Smart Home Technologies: Losers & Winners
So-called "smart homes" – those with integrated entertainment, heating/air conditioning, lighting and security systems – aren’t just a plaything for the wealthy. They’re very real and coming your way. Juniper Research reports that the market for home automation systems was already $33 billion in 2013, and is expected to nearly triple in the next few years.
In a market that’s poised to explode, companies are eager to dive in head-first with the hope that their products can quickly gain traction and become standards. Giants like Google, Apple and Microsoft, as well as a huge number of smaller companies and startups, have all tried to force their way into the smart home technology market. It’s still extremely early in the process, and way too soon to declare many definitive losers and winners. Here’s an early look, though.
Revolv: Considered a promising contender in the home automation hub market just two years ago, the product fell flat on its face with abysmal sales numbers. Google’s Nest acquired it in order to obtain the company’s intellectual property and a few employees, and then killed the product itself. Among Revolv’s problems: it never delivered on promises to be compatible with all smart devices, it never lowered prices from $299 when competitors did, and it never generated buzz after its launch – other than from users complaining about compatibility issues.
ZigBee and Z-Wave: Z-Wave is still fighting, but both companies’ attempts to become the standard wireless networking protocols for remote home technology have largely failed. In fact, ZigBee is said to have stopped development work and started working with new competitor Thread. ZigBee’s major problem was device interoperability, while Z-Wave’s proprietary approach doomed it in the marketplace. This leaves the door wide open for Thread (from Nest, Samsung, Qualcomm and other partners) and a new version of Bluetooth aimed at the remote home technology segment. Why is this important? Until this battle is settled, most devices won’t talk to each other, and home users will have to rely on complicated smart home hubs in order to communicate with all of their devices.
Losers Which May Become Winners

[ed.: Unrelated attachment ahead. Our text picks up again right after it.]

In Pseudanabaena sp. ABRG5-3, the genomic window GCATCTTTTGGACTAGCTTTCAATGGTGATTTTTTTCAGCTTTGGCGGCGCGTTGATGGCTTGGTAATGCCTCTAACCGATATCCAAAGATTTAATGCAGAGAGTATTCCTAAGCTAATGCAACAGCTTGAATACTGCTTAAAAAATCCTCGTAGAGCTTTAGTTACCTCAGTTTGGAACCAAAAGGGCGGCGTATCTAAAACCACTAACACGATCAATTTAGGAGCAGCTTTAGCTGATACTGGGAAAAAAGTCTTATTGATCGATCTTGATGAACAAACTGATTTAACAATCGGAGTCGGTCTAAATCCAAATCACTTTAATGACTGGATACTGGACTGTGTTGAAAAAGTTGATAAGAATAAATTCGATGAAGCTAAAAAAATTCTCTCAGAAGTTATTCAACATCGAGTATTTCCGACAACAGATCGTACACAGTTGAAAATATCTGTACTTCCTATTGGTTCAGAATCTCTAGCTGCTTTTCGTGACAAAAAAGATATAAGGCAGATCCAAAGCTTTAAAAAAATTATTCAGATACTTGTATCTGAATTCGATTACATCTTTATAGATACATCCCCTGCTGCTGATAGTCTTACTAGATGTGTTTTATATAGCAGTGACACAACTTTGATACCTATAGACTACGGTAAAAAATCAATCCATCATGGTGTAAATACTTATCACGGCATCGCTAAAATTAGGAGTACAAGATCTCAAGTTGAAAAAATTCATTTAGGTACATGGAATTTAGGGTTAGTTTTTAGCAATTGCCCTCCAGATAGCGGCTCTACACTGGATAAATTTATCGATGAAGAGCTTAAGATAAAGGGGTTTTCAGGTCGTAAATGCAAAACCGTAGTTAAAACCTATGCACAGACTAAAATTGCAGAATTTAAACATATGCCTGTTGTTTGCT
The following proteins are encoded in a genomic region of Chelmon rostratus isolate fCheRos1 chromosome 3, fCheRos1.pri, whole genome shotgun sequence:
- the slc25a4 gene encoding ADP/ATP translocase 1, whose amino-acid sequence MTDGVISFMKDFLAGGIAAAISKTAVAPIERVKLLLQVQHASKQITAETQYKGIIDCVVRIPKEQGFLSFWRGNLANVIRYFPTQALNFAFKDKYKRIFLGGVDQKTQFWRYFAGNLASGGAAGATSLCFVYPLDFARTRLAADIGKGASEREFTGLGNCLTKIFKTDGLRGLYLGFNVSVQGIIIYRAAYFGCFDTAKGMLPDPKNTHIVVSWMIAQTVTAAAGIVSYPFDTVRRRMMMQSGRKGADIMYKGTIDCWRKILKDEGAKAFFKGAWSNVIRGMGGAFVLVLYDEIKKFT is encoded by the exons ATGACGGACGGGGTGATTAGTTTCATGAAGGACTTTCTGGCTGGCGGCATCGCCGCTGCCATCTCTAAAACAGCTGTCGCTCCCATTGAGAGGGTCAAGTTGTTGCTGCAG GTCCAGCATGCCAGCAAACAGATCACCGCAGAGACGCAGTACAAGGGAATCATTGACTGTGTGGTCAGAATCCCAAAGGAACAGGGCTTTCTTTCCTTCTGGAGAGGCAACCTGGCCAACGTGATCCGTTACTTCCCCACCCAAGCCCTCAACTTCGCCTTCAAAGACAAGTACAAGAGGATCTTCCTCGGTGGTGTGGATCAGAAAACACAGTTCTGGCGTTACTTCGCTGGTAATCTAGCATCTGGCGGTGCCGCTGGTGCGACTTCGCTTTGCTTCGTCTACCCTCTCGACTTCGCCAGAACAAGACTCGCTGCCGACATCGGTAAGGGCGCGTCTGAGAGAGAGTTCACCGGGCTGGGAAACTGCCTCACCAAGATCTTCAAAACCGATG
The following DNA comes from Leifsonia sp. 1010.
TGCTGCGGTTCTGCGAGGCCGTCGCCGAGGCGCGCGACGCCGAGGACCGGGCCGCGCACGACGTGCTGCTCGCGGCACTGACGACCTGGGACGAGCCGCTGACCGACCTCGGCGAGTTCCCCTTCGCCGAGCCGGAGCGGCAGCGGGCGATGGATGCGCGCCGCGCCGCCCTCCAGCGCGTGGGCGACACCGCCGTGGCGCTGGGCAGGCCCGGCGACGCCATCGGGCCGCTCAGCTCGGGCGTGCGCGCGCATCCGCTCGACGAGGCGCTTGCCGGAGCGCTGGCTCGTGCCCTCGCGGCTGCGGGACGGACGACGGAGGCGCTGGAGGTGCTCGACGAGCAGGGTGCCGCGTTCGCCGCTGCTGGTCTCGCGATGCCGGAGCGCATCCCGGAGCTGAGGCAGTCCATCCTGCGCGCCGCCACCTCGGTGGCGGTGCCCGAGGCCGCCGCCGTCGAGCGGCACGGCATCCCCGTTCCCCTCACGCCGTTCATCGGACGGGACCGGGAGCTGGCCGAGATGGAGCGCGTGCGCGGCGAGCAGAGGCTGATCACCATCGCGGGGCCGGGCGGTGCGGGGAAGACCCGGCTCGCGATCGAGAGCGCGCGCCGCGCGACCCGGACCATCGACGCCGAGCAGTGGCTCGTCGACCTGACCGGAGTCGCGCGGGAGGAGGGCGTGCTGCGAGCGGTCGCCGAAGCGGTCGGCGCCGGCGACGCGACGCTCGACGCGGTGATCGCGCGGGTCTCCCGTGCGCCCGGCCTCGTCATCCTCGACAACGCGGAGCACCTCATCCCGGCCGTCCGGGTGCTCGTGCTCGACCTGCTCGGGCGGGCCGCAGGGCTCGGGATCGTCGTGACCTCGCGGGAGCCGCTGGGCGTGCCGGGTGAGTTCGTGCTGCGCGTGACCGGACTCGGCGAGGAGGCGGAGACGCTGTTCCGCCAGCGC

Google: One of the early entries in the smart home controller arena, Google’s Android@Home failed miserably a few years ago. In order to get back into the game, the company paid more than three billion dollars to purchase Nest last year. They also bought security company Dropcam, and continue to roll out new products to work with Nest including new security cameras and smoke alarms. Nest claims it has shipped millions of devices to date and is seeing significant growth. The usual Android/iOS wars have already broken out, though, as Apple has just removed Nest thermostats and other products from its stores, replaced with the HomeKit compatible Ecobee3.
SmartThings: When you begin life as a Kickstarter project and are bought two years later by Samsung for $200 million, you’re already a winner. Samsung has kept the SmartThings smart home controller as an open platform, allowing for development of compatible apps (there are now well over 10,000 of them). And while some view it is as simply a low-priced alternative to products like Nest and HomeKit, many analysts believe it outperforms both by supporting more devices with its easy to configure hub-and-app system (so you do need a smartphone to use it).
Apple: The company’s HomeKit home controller is still in its infancy, doesn’t have a lot of certified partners yet (like most Apple products, there’s a rigorous certification process), and doesn’t bring a lot of innovation to the table. Then what makes it a winner? As with most Apple products, HomeKit can take advantage of an enormous infrastructure (support is already built into AppleTV), as well as the company’s experience in creating cool interfaces and Apple’s existing customer familiarity. For example, either a new iOS Home app or Siri will be “in charge” of controlling your devices; theoretically, you will be able to set up the system so that when you say “Good morning, Siri,” it will turn on the lights, raise the blinds, and start the coffeemaker. That’s a tough hurdle for SmartThings or Next to overcome, even if they can or will be able to perform the same tasks. Apple’s inherent advantages lead experts to believe that HomeKit will generate big profits, quickly.